Data from SKA will need mother of all computers

2013-03-13 00:00

CAPE TOWN — The mother of all supercomputers is being developed to handle the huge amount of data that will be generated daily by the Square Kilometre Array (SKA) telescope.

The volume will be a hundred times the data on the entire Internet.

With its 3 000 radio antennae spread across the Northern Cape and parts of Australia, the SKA will collect as much data in a day as would take two million years to play on an iPod, if it were music files, said Dr Jasper Horrell, manager of computer science and innovation for SKA South Africa.

The challenge is to build new computing capacity that is fast and can handle an almost unimaginable amount of data without using much electricity.

South Africa is teaming up with IBM and the Netherlands Institute for Radio Astronomy (Astron) in a project called Dome to tackle the challenge. SKA South Africa is responsible for the development of signal interpretation and the advanced algorithms that will enable the raw data to be analysed.

“Previously astronomers sat and did the analysis themselves. That won’t be possible with the SKA because there will be too much data,” said Horrell.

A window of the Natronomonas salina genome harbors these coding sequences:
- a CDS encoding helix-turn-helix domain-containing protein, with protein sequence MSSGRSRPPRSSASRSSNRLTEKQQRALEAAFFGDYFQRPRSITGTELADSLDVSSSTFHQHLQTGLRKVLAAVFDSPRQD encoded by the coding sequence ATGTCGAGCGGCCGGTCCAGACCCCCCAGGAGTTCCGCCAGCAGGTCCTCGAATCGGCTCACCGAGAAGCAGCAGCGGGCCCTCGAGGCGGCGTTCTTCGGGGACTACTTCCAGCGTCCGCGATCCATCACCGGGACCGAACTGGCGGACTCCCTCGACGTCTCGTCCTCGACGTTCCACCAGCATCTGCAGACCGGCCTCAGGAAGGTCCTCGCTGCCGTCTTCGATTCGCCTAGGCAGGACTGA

“Advanced algorithms will be used to analyse the data as accurately as possible, after which the astronomers will take over and refine it.”

The equipment will have to function in the hot, dry environment of the Karoo, where the telescope is situated.

“We will in part use cellphone technology because it uses little energy and will keep running costs down,” he said.

Every aspect of the SKA development will focus on energy use to keep the project affordable.

The supercomputer will be built about 20 km from the main SKA site in the Northern Cape.

Horrell explained that the 64 dish antennae of the MeerKAT telescope would be a test case for the SKA.

The new technology developed for the telescope project will have applications far beyond astronomy, leading to an era of “cognitive technology”, said Dome project leader Dr Ton Engbersen.

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